Means and ends

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Quotations about the ethical proposition that "the ends justify the means:"


  • To say that corrupt means corrupt the ends is to believe in the immaculate conception of ends and principles.
    • Saul Alinsky, Rules for Radicals: A Practical Primer for Realistic Radicals (1971), p. 24
  • The Ninth Rule of the ethics of means and ends is that any effective means is automatically judged by the opposition as being unethical.
    • Saul Alinsky, Rules for Radicals: A Practical Primer for Realistic Radicals (1971), p. 35
  • The first sign of corruption in a society that is still alive is that the end justifies the means.
  • A man wants to earn money in order to be happy, and his whole effort and the best of a life are devoted to the earning of that money. Happiness is forgotten; the means are taken for the end.
  • Does the end justify the means? That is possible. But what will justify the end? To that question, which historical thought leaves pending, rebellion replies: the means.
  • Perfection of means and confusion of goals seem, in my opinion, to characterize our age.
  • He who chooses the beginning of a road chooses the place it leads to. It is the means that determine the end.
  • Given the means, we hang on to them and often forget the ends.
    • Eric Hoffer, Reflections on the Human Condition (1973), Aphorism 121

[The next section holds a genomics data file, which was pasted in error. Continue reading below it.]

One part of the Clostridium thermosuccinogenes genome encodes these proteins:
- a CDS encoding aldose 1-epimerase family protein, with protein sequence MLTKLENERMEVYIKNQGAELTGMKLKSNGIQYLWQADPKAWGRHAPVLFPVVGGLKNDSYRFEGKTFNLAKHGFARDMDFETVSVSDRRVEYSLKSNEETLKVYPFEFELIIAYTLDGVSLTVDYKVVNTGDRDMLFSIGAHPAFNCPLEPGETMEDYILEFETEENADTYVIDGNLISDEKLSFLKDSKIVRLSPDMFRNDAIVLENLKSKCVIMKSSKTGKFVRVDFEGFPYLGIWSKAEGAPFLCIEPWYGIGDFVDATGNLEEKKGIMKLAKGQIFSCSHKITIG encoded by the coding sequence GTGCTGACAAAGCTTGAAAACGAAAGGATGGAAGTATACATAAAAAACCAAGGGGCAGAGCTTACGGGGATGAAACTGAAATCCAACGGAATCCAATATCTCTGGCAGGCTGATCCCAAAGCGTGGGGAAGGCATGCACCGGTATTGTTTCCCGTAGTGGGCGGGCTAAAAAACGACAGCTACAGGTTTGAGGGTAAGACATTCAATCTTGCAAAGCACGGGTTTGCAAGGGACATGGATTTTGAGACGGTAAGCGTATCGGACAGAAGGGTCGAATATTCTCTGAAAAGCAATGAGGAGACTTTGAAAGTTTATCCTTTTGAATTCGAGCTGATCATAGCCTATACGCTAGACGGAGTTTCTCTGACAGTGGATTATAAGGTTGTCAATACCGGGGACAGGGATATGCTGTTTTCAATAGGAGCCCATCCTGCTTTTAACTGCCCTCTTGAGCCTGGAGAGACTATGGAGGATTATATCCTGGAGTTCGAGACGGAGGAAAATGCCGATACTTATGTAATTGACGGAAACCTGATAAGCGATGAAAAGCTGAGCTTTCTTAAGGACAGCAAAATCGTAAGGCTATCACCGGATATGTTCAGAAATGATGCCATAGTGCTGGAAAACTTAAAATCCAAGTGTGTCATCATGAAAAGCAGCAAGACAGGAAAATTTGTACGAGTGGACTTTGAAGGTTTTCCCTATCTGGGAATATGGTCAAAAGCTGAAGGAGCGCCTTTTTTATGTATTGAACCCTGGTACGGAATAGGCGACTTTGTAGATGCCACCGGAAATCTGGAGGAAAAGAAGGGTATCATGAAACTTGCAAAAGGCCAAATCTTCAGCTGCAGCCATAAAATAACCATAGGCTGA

• ... had I taken the line, so often adopted by strong men in controversy, of justifying the means by the result.
    • St. Jerome, Letter 48: "To Pammachius" (393 or 394 A.D.)
  • The end justifies the means. But what if there never is an end? All we have is means.
  • I can imagine no man who will look with more horror on the End than a conscientious revolutionary who has, in a sense sincerely, been justifying cruelties and injustices inflicted on millions of his contemporaries by the benefits which he hopes to confer on future generations.
  • As my poor d'Artagnan used to swear, the importance of the end justifies the meanness of the methods.
    • Paul Mahalin (published under the name of Alexandre Dumas), The Son of Porthos: or, The Death of Aramis (1883), ch. 12: "Any Port in a Storm"
  • Exitus acta probat.
    • The result justifies the deed.
    • Ovid, Heroides (The Heroines), II, 85
  • Often it is means that justify ends: Goals advance technique and technique survives even when goal structures crumble.
    • Alan Perlis, "Epigrams on Programming", #64, ACM SIGPLAN Notices 17 (9), September 1982
  • A means can be justified only by its end. But the end in its turn needs to be justified.
  • This concept of "national defense" cannot be deemed an end in itself, justifying any exercise of legislative power designed to promote such a goal.

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